The White House was mum Tuesday after a union leader testified that Barack Obama personally asked him to approach then-Gov. Rod Blagojevich about appointing confidant Valerie Jarrett to his Illinois Senate seat – testimony Republicans say clearly contradicts the Obama team’s version of events.
In testimony at Blagojevich’s federal corruption trial, Tom Balanoff said Obama — speaking a day before his Nov. 4, 2008 triumph in the presidential election – said that Jarrett wanted the job and was qualified, although he wanted her to join him in the White House.
Defense lawyers – and now the GOP – have claimed that Balanoff’s version of events conflicts with Obama transition team lawyer Greg Craig’s report on his investigation into contacts between Obama’s inner circle and Blagojevich’s team.
In a memo to the then-president-elect and a subsequent conference call with reporters on Dec. 23, 2008, Craig, who later served briefly as White House counsel, asserted that “The President-Elect had no contact or communication with Governor Blagojevich or members of his staff about the Senate seat.”
Reconciling the accounts of Balanoff and Craig could come down to the question of what the White House’s definition of “communication” is.
Craig insisted that his probe was not limited to the period after the election nor to the Obama allies who were actually members of his transition team or incoming administration.
Craig said during the conference call that his memo “would” cover communications before the election.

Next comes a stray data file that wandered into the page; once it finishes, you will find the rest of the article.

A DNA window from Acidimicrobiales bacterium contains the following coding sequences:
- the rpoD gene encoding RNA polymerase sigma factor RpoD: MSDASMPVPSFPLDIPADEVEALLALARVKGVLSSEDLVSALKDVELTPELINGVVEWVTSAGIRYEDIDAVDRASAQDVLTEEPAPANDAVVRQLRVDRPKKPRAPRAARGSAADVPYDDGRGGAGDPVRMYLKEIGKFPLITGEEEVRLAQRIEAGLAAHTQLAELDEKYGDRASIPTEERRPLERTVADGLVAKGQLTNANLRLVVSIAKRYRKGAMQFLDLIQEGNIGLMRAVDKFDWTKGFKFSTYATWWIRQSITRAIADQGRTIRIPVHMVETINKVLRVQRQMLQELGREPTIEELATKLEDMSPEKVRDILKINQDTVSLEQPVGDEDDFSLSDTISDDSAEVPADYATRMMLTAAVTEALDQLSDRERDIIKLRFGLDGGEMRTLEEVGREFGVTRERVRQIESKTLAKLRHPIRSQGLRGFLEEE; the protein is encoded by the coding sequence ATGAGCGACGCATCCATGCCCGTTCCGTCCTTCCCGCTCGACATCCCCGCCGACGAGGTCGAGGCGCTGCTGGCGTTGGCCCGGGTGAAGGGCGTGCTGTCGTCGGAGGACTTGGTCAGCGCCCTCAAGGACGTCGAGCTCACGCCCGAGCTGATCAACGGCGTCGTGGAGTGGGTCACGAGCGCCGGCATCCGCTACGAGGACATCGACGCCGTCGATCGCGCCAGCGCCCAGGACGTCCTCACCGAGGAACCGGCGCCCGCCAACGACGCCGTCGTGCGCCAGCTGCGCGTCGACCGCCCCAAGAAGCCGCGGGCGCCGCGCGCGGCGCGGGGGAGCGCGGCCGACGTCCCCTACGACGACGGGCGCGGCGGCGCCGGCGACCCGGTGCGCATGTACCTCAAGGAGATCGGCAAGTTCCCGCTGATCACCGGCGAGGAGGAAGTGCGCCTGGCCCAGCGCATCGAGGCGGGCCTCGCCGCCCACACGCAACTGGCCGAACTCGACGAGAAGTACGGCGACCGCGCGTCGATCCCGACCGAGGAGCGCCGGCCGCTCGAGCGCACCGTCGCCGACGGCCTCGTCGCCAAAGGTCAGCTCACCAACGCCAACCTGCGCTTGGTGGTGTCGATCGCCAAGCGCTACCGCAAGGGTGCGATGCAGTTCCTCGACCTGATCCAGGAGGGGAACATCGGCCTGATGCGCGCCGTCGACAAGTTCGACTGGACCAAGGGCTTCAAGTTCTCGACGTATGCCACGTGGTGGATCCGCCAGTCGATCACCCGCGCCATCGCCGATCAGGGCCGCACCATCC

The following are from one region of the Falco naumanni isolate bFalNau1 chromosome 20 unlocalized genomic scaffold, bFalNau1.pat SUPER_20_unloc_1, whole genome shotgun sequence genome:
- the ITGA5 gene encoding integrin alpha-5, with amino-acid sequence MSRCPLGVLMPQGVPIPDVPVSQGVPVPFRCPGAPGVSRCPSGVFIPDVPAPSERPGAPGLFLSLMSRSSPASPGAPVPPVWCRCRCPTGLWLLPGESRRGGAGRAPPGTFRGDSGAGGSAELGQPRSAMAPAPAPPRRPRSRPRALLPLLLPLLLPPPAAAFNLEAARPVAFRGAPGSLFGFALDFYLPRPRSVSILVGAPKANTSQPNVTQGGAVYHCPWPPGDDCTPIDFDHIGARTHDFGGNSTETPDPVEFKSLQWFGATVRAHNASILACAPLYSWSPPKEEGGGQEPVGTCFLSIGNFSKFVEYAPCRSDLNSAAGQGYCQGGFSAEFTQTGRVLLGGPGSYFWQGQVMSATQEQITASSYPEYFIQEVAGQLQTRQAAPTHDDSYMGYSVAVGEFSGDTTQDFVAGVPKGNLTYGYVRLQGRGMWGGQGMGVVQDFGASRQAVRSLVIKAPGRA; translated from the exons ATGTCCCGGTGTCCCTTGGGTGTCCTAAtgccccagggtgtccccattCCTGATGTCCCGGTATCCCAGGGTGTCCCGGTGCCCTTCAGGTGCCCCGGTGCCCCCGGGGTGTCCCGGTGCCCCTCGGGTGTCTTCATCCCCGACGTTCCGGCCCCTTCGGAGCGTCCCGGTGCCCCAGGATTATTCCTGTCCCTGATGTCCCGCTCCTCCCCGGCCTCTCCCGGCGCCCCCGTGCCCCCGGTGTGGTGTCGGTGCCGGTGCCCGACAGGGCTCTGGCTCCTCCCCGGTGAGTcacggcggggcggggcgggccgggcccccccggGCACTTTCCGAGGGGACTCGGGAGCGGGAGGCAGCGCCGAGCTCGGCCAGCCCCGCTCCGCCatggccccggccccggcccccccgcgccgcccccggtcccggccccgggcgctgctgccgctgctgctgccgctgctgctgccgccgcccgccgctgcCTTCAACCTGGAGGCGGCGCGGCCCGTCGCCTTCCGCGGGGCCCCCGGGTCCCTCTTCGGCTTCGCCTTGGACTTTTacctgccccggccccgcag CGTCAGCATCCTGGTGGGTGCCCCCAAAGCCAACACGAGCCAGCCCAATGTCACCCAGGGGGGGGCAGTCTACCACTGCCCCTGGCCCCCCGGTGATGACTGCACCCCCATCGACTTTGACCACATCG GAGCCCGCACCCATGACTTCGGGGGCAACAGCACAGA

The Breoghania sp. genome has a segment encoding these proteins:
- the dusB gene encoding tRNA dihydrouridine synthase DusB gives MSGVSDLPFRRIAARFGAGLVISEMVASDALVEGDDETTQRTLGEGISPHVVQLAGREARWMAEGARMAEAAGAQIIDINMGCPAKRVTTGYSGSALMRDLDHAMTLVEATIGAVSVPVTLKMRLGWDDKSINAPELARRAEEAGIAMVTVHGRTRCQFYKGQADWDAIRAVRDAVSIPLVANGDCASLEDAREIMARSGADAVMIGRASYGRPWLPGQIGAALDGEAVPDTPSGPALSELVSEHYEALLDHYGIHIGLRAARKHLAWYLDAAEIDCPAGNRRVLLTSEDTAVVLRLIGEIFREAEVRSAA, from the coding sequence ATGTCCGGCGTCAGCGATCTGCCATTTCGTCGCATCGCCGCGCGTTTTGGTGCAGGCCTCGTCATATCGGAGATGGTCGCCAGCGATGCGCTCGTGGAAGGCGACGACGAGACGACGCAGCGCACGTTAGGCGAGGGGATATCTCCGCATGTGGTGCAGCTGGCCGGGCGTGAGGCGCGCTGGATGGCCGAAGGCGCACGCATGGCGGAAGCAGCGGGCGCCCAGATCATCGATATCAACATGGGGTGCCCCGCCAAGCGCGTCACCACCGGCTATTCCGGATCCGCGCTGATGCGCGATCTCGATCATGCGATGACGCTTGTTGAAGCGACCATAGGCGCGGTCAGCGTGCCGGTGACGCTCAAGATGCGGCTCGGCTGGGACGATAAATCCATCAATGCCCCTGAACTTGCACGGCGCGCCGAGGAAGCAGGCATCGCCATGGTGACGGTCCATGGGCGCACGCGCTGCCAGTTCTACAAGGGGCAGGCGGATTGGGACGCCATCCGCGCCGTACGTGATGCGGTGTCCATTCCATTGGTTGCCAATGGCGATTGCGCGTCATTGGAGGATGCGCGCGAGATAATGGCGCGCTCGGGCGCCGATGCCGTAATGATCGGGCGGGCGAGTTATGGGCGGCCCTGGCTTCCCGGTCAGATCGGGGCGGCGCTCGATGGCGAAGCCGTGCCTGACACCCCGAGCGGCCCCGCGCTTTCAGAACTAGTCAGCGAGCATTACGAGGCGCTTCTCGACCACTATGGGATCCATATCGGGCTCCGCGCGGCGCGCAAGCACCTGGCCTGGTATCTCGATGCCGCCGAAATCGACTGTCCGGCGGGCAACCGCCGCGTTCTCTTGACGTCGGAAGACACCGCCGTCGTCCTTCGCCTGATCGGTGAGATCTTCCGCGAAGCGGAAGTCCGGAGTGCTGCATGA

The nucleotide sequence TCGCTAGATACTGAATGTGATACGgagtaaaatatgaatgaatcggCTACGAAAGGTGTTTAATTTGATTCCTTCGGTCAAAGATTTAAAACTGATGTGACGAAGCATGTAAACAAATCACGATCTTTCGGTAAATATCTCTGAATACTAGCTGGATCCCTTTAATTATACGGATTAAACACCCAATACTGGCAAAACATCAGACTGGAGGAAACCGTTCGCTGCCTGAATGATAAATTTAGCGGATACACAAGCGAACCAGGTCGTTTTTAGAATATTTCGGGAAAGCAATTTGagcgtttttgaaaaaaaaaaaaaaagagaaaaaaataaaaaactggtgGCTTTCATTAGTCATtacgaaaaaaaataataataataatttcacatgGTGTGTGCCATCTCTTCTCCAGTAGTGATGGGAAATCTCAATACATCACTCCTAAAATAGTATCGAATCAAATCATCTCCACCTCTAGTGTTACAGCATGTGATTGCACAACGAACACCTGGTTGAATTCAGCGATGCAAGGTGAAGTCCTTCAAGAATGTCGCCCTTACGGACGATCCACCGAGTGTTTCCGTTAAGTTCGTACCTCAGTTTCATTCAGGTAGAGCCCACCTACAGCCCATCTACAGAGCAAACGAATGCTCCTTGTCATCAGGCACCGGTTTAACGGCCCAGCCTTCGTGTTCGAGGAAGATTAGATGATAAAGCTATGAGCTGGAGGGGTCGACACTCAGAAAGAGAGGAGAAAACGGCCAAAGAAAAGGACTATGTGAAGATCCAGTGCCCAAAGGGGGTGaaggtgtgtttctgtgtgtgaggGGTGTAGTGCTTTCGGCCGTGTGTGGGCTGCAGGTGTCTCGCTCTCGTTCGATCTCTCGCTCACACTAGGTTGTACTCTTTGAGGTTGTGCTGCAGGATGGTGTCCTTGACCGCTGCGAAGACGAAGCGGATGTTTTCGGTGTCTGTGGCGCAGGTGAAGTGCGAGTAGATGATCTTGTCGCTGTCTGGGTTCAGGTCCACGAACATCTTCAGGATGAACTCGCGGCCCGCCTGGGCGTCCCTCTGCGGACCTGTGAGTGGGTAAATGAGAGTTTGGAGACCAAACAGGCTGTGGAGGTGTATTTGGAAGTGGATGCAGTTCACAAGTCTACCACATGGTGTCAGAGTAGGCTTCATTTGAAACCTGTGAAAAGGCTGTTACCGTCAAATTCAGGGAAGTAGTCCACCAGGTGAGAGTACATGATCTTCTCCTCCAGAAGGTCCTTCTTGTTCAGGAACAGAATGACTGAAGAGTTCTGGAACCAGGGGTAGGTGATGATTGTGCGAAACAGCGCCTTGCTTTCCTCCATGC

“[W]hat we asked, what we wanted to find out was whether anybody in the transition or anybody in Barack Obama's Timmediate circle — meaning his friends or associates — had any conversations at any time with the governor or with the governor's staff or representatives of the governor about the replacement for the president-elect in the event he was elected president,” Craig said in response to a question.
But there was no mention of Obama contacting Balanoff in the memo – only a brief reference to Balanoff discussing his Blagojevich meeting with Jarrett.
White House officials went radio silent on the trial Tuesday afternoon — but didn't deny the substance of Balanoff's testimony.
Obama Press Secretary Robert Gibbs said he hadn't heard what Balanoff said and brushed aside questions about the Obama call, saying, "I'm not going to get into commenting...I'm just not going to get into commenting on an ongoing trial. (continues here at POLITICO)